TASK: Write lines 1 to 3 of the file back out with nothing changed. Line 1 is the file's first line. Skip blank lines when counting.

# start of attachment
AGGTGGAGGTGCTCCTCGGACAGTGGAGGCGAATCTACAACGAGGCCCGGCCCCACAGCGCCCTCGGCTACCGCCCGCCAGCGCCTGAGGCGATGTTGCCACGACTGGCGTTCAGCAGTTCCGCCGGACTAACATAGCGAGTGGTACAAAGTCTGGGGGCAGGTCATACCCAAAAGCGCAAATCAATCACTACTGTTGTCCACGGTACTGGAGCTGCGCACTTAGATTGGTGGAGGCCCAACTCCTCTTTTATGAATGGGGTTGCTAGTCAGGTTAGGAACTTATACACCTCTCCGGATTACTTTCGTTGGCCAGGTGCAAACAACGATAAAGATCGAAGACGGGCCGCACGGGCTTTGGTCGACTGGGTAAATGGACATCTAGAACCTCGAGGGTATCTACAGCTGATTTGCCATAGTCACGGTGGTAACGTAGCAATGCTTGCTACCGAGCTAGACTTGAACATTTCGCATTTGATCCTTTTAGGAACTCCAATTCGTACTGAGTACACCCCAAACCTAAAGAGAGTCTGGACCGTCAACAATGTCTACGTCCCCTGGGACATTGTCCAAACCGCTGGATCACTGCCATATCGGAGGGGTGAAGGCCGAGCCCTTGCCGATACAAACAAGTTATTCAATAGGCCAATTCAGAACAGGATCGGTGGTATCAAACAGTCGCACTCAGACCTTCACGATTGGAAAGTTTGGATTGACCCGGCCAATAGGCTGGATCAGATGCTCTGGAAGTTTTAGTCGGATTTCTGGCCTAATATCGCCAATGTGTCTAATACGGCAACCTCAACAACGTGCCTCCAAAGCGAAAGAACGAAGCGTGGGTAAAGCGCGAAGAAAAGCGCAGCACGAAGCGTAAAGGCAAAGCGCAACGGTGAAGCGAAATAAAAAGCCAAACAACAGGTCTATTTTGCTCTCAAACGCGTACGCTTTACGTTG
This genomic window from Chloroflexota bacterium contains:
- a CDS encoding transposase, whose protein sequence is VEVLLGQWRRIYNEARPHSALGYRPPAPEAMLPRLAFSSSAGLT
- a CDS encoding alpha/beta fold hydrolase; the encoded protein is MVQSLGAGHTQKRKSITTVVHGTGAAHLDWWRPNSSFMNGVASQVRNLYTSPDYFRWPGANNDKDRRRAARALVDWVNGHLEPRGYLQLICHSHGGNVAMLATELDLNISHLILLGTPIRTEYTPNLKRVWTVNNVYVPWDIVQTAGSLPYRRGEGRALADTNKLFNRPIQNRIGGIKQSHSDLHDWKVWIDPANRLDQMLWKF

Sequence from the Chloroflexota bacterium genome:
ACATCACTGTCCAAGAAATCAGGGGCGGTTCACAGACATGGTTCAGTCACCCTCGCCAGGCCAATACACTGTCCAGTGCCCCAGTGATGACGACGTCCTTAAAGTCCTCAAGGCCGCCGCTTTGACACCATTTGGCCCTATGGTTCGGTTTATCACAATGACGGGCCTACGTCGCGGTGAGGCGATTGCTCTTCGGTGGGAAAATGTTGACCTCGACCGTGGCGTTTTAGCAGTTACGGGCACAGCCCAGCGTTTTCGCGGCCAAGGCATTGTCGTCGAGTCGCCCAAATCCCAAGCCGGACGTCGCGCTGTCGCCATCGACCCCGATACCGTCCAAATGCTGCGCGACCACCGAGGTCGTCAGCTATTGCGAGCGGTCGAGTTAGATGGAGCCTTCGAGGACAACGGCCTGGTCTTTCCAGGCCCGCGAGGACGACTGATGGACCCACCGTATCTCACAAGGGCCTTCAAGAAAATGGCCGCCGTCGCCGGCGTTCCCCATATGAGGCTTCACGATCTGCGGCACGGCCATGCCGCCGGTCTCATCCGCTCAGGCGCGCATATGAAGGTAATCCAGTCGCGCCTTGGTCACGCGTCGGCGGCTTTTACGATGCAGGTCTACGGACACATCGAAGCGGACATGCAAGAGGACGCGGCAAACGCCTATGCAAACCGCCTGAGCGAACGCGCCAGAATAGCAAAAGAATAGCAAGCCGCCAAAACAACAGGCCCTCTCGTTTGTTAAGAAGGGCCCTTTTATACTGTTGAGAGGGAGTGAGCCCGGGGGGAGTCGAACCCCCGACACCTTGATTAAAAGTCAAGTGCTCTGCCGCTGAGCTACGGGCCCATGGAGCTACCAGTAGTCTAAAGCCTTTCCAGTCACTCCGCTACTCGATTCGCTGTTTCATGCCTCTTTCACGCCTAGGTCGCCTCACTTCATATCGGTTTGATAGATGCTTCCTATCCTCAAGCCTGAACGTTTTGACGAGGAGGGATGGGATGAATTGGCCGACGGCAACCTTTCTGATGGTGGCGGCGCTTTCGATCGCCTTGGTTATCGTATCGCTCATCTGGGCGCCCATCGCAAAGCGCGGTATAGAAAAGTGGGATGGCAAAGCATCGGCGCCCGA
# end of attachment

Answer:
AGGTGGAGGTGCTCCTCGGACAGTGGAGGCGAATCTACAACGAGGCCCGGCCCCACAGCGCCCTCGGCTACCGCCCGCCAGCGCCTGAGGCGATGTTGCCACGACTGGCGTTCAGCAGTTCCGCCGGACTAACATAGCGAGTGGTACAAAGTCTGGGGGCAGGTCATACCCAAAAGCGCAAATCAATCACTACTGTTGTCCACGGTACTGGAGCTGCGCACTTAGATTGGTGGAGGCCCAACTCCTCTTTTATGAATGGGGTTGCTAGTCAGGTTAGGAACTTATACACCTCTCCGGATTACTTTCGTTGGCCAGGTGCAAACAACGATAAAGATCGAAGACGGGCCGCACGGGCTTTGGTCGACTGGGTAAATGGACATCTAGAACCTCGAGGGTATCTACAGCTGATTTGCCATAGTCACGGTGGTAACGTAGCAATGCTTGCTACCGAGCTAGACTTGAACATTTCGCATTTGATCCTTTTAGGAACTCCAATTCGTACTGAGTACACCCCAAACCTAAAGAGAGTCTGGACCGTCAACAATGTCTACGTCCCCTGGGACATTGTCCAAACCGCTGGATCACTGCCATATCGGAGGGGTGAAGGCCGAGCCCTTGCCGATACAAACAAGTTATTCAATAGGCCAATTCAGAACAGGATCGGTGGTATCAAACAGTCGCACTCAGACCTTCACGATTGGAAAGTTTGGATTGACCCGGCCAATAGGCTGGATCAGATGCTCTGGAAGTTTTAGTCGGATTTCTGGCCTAATATCGCCAATGTGTCTAATACGGCAACCTCAACAACGTGCCTCCAAAGCGAAAGAACGAAGCGTGGGTAAAGCGCGAAGAAAAGCGCAGCACGAAGCGTAAAGGCAAAGCGCAACGGTGAAGCGAAATAAAAAGCCAAACAACAGGTCTATTTTGCTCTCAAACGCGTACGCTTTACGTTG
This genomic window from Chloroflexota bacterium contains:
- a CDS encoding transposase, whose protein sequence is VEVLLGQWRRIYNEARPHSALGYRPPAPEAMLPRLAFSSSAGLT